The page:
It might not have been the start of a glorious comeback but it was a just reward for an improvement in Chelsea’s general play and control in the contest, giving Lampard some reason for encouragement in his half-time briefing with the players.

The restart was also bright for the Blues, who fashioned particular joy in behind Bayern’s high defensive line. Mount escaped down the left flank but was let down by a heavy first touch, forcing himself wide of goal and making the save for Neuer much more routine.

Abraham then went running clear down the opposite channel but checked and then supplied a pass just behind the supporting Barkley, who saw the chance smothered. Down the other end, Zouma produced an impressive block in the 18-yard box to keep the deficit at four.

Improved display with a sting in the tail

Opportunities continued to come down both ends as the two teams played out an entertaining game. Muller spurned a chance over the bar and Thiago Alcantara somehow hit a free header straight at Caballero, while Barkley and Reece James took aim at Neuer’s goal without really troubling the German.

The sting in the tail came with two further Bayern goals in the final 15 minutes, both close-range finishes that flew past Caballero from Tolisso and Lewandowski. It meant the final aggregate score was a tough-looking 7-1 and will leave Lampard with plenty to ponder over his reduced summer break, albeit with the primary aim of the campaign to return Chelsea to the top table of European football once more in 2020/21 having been achieved.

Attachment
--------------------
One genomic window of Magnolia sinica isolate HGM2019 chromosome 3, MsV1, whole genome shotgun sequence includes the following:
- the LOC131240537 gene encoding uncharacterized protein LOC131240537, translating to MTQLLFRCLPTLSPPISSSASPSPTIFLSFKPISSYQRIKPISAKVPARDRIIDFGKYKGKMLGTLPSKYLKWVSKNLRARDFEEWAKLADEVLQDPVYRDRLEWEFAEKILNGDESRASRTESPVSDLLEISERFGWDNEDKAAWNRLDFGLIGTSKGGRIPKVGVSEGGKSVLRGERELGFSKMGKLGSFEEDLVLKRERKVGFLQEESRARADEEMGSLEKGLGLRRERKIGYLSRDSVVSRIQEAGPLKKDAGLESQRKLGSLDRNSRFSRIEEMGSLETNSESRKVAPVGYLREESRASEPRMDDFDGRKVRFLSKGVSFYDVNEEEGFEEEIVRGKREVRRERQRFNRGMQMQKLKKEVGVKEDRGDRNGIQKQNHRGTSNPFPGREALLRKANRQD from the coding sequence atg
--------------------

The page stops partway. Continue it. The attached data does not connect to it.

Frank’s faith in youth

A common theme throughout Lampard’s maiden season in charge at Stamford Bridge has been his willingness to pick players based on performance and regardless of age.

In return, the youngsters have repaid his faith – Abraham is our top goalscorer in all competitions, Mount has been consistently effective and James has established himself as a reliable top-flight full-back.

All three started in the German capital and there were a host of other Cobham-produced players on the bench as well. In fact, a dozen of the Chelsea squad were Academy graduates, including five starters. While the campaign may have ended in disappointing fashion with two cup defeats, it’s clear to see that our future is bright.

Back to the scene of our greatest night

It was of course a return to the stadium which hosted our 2012 triumph in this competition but so much else was different; no supporters, only three of the starters from eight years ago returning to the field (all for Bayern) and Chelsea’s captain on that night now the man in charge.

Chelsea supporters had probably used up all their lucky omens on our last night in Munich, which did not bode well for overturning a 3-0 deficit. However, the miracle of 2012 did at least provide some inspiration in the build-up.

The selection

There were six changes to the FA Cup final starting 11 a week previously, two of which were enforced through suspension alongside a host of injury absentees. Jorginho and Marcos Alonso missed out on disciplinary grounds, with Andreas Christensen returning to a back four and N’Golo Kante starting his first game in a month.

Further forward, Abraham led a youthful attacking line up front supported by Mount and Hudson-Odoi.

What’s next?

A break. Three days short of a year since our opening game of 2019/20, the longest season has come to an end and the players will now take a well-deserved but shortened summer holiday. Our first competitive game back is scheduled for five weeks’ time.